Declarations of discontinuance are a possible consequence of violations of competition law. They can be tied to a condition, but for this to happen strict requirements need to be met.
GRP Rainer Lawyers and Tax Advisors in Cologne, Berlin, Bonn, Düsseldorf, Frankfurt, Hamburg, Munich, Stuttgart and London conclude: Among the fundamental pillars of German competition law are the Gesetz gegen den unlauteren Wettbewerb (UWG) [Unfair Competition Act] and the Gesetz gegen Wettbewerbsbeschränkungen (GWB) [Act Against Restraints of Competition]. These are supposed to ensure fair competition among market participants with a view to protecting consumers.
Infringements of competition law, e.g. due to misleading advertising, can give rise to serious consequences, including formal written warnings, interim injunctions, inunction suits and damages claims. It is also possible for declarations of discontinuance tied to a condition to be issued. However, these are subject to strict requirements in order to exclude the risk of the behaviour or actions in question being repeated. This comes from a ruling of the Oberlandesgericht Stuttgart (OLG) [Higher Regional Court of Stuttgart] dated December 21, 2015 (Az.: 2 W 46/15).
In the instant case, the defendant had promoted a form of analysis that is not clearly supported by scientific evidence. She was subsequently given a formal written warning on account of impermissible, misleading advertising and issued a declaration of discontinuance subject to a restriction. She supplemented the declaration of discontinuance with the words: “sofern nicht - sinngemäß - darauf hingewiesen wird, dass die Aussagekraft der festgestellten Werte schulmedizinisch umstritten ist” (except as - effectively – indicated that the validity of the data in question is disputed from the perspective of conventional medicine).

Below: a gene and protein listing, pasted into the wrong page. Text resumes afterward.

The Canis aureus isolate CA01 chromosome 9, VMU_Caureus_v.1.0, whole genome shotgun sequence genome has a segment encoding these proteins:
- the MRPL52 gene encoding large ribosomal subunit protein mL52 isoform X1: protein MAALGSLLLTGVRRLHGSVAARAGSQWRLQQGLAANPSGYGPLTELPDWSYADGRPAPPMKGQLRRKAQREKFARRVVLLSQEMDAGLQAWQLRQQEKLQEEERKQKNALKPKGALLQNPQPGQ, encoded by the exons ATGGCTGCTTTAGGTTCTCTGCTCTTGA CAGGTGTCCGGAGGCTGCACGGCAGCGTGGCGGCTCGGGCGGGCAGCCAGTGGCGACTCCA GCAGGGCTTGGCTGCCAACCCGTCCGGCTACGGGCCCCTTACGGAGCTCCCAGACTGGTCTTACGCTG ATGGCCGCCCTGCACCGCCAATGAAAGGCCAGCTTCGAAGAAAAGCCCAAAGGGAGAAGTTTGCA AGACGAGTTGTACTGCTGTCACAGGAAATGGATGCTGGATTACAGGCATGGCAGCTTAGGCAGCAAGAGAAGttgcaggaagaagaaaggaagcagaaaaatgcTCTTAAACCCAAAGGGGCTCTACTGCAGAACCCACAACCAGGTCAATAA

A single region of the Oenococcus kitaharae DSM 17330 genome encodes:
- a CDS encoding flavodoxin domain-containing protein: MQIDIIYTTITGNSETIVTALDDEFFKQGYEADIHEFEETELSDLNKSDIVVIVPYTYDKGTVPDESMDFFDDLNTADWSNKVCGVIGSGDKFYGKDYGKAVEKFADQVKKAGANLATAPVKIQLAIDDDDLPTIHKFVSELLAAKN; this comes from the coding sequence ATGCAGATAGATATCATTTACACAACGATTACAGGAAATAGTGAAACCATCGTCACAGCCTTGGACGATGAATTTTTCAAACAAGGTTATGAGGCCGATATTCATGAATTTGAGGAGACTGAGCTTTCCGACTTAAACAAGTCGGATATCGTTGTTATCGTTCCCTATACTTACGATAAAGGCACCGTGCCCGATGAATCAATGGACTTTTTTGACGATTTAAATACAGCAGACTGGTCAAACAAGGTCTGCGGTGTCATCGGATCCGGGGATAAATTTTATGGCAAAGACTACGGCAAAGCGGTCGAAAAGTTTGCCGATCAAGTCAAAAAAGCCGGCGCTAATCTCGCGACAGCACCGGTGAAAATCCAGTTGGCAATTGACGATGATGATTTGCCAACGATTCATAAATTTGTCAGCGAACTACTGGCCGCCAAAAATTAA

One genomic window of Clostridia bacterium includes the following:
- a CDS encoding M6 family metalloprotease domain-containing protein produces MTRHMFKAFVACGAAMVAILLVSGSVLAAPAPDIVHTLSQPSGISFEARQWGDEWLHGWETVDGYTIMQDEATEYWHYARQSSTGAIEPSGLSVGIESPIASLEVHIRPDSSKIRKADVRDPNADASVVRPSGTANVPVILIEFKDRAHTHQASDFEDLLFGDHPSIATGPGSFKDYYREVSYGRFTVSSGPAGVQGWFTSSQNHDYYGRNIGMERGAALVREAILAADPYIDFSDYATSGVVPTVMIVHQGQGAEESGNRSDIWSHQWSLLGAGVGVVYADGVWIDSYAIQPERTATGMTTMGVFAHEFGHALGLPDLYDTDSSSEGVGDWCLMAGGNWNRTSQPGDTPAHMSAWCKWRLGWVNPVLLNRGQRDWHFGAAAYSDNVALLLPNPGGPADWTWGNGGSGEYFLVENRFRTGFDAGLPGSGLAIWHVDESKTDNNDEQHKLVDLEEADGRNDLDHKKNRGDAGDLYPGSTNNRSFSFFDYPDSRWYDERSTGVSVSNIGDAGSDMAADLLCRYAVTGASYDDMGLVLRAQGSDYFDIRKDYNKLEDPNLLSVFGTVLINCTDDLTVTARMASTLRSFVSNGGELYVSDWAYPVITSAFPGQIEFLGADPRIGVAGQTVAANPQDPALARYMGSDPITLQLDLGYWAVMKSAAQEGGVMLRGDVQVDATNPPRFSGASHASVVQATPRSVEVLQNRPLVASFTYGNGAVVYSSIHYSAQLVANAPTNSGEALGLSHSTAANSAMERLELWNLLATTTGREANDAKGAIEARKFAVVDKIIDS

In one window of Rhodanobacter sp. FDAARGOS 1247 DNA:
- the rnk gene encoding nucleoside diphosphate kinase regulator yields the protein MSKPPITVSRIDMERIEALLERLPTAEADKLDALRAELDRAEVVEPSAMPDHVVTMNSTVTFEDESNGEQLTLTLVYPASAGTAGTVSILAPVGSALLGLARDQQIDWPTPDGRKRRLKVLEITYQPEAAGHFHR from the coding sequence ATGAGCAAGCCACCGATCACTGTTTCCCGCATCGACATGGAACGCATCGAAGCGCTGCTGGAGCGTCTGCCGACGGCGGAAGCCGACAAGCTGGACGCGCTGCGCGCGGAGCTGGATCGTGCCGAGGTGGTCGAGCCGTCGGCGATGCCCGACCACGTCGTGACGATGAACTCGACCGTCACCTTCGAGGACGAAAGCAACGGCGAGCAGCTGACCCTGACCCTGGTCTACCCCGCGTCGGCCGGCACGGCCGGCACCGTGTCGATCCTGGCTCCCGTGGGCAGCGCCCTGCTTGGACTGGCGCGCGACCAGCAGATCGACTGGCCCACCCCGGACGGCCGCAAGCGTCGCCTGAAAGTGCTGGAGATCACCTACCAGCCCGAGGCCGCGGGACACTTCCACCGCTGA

According to the OLG, this proviso meant that the risk of the infringement of competition law being repeated had not gone away. It stated that while declarations of discontinuance could be linked to a condition, this kind of a restriction has to satisfy strict requirements. This was not the case here. It was said that the condition did not say anything about the nature of such an indication or where it could be found, and was all in all too vague, as the required indication could be located separately from the promotional statement itself pursuant to the condition. The Court went on to say that the risk of this misleading advertising being repeated could not therefore be ruled out.
To prevent infringements of competition law from occurring – even unwittily – one ought to consult lawyers who are competent in the field of competition law. This equally applies when fending off or enforcing claims in response to violations of competition law.
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